Placed Signs Up Six More Partners To Bring Programmatic In-Store

Vying to become the standard measurement for offline retail attribution depends on working with both buyers’ and sellers’ preferred platforms.

Placed's David Shim
Placed’s David Shim

Placed’s in-store attribution system is now being used by three additional demand-side platforms and three other analytics providers as the company reaches for industry recognition ad the “standard measurement” for determining whether a geo-targeted ad led to offline retail foot traffic.

The DSP additions are DataXu, RUN, and The Trade Desk. That trio joins existing Placed’s existing DSP partners Adelphic and StrikeAd. On the network side, the company’s Placed Targeting system will be integrated with the analytics and insights functions associated with Drawbridge, TapJoy, and Vistar Media.

Building Marketplace Scale

The new formations follow a series of agreements with some of the industry’s top media buyers, including IPG Mediabrands, DigitasLBi, Horizon Media, Crossmedia, Southwest Media Group, and Essence, as well as last week’s deal with cross-device network Tapad.

“Placed Attribution is now available on publisher networks and programmatic buying platforms,” said David Shim, Placed’s CEO/founder. “That’s scale —it is no longer only available to one or two partners; it can now be spread across a buyer’s entire media plan. When you’re talking about understanding a geo-targeted ad’s attribution, it comes down to having a solution that works on as many different channels, mediums, and platforms as possible.”

The spate of partnerships comes amid industrywide collaborations as more brands and retailers see the possibilities of closing the loop around online-to-offline marketing with location-based ad metrics at the center. After all, advertisers want to see clear proof that their spending has a direct correlation to consumer purchases in-store.

Given that location ad space is becoming increasingly crowded, it’s increasingly difficult for marketers and outside observers on all sides of the ad sales divide, to determine how one measurement provider is different from another.

This is why Placed has been working hard to establish close relationships with the publisher networks that have both access to first-party location data and to millions of geo-targeted impressions on one end. At the same time, the company has sought similar attachments to media buyers who control the spending decisions and negotiations with sellers.

Proof of Accuracy — And Transparency

Placed’s metrics are based on a panel model that includes “more than 500,000 active opted-in users, representing 1 in 500 adults in the US. In the grand scheme of online advertising, a panel-based system where consumers download an app and agree to share their location at a retailer, doesn’t sound like a great deal of scale compared to the average desktop solution which can access real-time data by the millions.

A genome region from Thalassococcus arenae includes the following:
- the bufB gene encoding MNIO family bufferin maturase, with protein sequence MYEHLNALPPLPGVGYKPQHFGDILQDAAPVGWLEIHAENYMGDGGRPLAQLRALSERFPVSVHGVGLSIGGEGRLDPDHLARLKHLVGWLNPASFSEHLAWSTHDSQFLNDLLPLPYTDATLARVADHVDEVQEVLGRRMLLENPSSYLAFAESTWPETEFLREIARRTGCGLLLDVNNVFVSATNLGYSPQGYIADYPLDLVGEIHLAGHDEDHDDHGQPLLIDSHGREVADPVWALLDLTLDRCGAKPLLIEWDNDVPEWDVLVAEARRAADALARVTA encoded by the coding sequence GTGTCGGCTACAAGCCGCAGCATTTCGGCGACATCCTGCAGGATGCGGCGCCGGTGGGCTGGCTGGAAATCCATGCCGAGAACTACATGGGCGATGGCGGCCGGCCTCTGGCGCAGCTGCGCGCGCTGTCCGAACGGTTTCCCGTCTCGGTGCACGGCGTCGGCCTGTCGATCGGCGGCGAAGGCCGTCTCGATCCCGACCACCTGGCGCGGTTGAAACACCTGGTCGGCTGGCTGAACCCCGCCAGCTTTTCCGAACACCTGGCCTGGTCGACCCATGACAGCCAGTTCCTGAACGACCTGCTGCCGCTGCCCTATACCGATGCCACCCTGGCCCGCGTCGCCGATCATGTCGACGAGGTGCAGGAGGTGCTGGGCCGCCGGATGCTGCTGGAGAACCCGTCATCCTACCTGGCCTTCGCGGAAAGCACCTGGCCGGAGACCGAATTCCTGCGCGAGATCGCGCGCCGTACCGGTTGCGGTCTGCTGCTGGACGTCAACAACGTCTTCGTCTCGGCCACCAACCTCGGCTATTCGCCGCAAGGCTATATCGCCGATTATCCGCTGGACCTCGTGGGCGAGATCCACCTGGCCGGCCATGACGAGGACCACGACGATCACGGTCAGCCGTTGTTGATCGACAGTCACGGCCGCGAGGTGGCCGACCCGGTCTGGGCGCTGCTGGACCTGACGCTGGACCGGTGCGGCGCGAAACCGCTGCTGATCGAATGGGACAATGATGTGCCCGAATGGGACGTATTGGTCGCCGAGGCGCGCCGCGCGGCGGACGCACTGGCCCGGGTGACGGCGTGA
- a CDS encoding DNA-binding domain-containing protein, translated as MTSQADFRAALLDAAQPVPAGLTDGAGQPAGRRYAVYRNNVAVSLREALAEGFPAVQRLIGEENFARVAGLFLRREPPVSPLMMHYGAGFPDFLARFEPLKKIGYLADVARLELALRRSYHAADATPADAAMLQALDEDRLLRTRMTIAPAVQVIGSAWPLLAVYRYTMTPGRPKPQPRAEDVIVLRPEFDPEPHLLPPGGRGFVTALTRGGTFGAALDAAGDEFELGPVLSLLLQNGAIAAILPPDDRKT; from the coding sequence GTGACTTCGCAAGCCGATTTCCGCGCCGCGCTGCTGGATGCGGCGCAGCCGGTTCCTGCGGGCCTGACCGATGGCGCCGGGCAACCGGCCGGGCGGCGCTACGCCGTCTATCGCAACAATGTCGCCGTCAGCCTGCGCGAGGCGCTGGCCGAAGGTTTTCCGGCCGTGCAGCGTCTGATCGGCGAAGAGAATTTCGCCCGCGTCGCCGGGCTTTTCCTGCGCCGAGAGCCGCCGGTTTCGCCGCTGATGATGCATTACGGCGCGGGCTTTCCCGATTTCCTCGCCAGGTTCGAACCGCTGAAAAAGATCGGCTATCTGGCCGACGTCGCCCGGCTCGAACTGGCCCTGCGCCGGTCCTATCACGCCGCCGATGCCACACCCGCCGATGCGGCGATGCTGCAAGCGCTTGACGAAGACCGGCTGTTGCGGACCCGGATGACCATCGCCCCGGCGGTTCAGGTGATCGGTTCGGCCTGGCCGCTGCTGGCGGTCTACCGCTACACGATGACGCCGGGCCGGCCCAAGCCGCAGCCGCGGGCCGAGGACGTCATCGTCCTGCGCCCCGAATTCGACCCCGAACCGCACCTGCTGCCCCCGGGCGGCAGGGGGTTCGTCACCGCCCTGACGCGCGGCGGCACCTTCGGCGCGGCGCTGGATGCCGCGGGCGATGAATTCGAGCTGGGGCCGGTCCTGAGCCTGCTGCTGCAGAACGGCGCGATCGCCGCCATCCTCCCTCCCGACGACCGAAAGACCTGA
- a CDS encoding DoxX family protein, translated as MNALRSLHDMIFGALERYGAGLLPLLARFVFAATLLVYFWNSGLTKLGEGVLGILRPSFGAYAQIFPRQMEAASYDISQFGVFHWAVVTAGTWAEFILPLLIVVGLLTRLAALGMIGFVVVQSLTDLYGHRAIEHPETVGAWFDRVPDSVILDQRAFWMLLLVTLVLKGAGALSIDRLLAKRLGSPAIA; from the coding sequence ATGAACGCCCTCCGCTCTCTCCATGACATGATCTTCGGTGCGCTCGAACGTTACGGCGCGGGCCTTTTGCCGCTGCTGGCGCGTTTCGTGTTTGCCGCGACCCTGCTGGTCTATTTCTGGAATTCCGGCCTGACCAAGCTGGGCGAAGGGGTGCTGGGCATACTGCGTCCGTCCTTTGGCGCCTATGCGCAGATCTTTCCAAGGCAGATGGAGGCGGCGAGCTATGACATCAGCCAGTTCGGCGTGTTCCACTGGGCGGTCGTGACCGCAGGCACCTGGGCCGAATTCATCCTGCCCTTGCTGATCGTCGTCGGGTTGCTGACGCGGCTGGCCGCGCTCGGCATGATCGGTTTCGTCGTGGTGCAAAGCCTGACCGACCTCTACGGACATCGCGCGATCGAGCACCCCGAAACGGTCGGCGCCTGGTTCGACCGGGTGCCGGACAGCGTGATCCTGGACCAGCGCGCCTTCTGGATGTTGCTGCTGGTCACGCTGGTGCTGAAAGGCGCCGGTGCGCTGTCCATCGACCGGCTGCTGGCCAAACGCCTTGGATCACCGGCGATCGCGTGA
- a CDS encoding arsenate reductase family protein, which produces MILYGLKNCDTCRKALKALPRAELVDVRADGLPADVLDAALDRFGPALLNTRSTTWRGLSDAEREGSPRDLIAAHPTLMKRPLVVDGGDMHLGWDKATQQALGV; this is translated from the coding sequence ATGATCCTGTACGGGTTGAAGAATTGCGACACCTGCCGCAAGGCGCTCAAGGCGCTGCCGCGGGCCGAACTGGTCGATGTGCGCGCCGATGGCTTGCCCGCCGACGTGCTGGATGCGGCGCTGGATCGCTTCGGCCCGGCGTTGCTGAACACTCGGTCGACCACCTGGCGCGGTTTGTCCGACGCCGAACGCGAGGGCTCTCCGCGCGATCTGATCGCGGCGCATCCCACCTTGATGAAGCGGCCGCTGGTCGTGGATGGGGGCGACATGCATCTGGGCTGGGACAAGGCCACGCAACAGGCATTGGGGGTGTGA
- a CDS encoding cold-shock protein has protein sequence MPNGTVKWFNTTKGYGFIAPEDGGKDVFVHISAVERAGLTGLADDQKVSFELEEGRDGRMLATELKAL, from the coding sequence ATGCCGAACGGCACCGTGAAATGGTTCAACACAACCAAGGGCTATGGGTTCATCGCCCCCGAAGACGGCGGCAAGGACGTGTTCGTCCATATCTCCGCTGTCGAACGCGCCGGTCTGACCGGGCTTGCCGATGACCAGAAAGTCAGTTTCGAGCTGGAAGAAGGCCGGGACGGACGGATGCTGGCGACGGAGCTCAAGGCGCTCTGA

However, Placed’s agencies and partners have told GeoMarketing, that the company’s transparency and ability to accurately match exactly what it promises has given the company significant credibility when using geo-targeting.

Specifically, the Placed Attribution model shows whether or not an anonymous segment of consumers who saw an ad went into a store to make a purchase. It is complemented with Placed Targeting, which aims the ads at consumers based on their location activity, a company can be regarded as a neutral and trusted analytics system for all.

“In terms of the accuracy that’s generally available for location-based advertising, on average, a platform can see about 80 lat/long per store visit,” Shim said, referring to the lines on a map that show a given target. “If you only get data from the exchanges, typically, it’s limited to one place where a person opens an app that has location permissions.”

In the limited situation which Shim describes, the consumer’s location signal begins and ends in just one place. The same data from a device doesn’t continue to flow when the person takes it to a Walmart and then to a Starbucks. With Placed, the promise to marketers is that its metrics are constantly monitoring that flow of data to understand location patterns and behaviors in sync, as opposed to seeing a set of locations separately.

“Those are all the data points that we collect, so I think from an accuracy standpoint, it’s a big win for both buyers and sellers who want that comprehensive look at how audiences built on location data are put together in an actionable way,” Shim said, noting that the company now has roughly 60 partners representing programmatic, cross-platform buyers and sellers. “By working with Placed, these partners are enabling marketers to measure and optimize against store visitation, which represents over 90 percent of all retail transactions. The ability to measure beyond the device will only accelerate the growth in programmatic across advertisers.”

About The Author
David Kaplan David Kaplan @davidakaplan

A New York City-based journalist for over 20 years, David Kaplan is managing editor of A former editor and reporter at AdExchanger, paidContent, Adweek and MediaPost.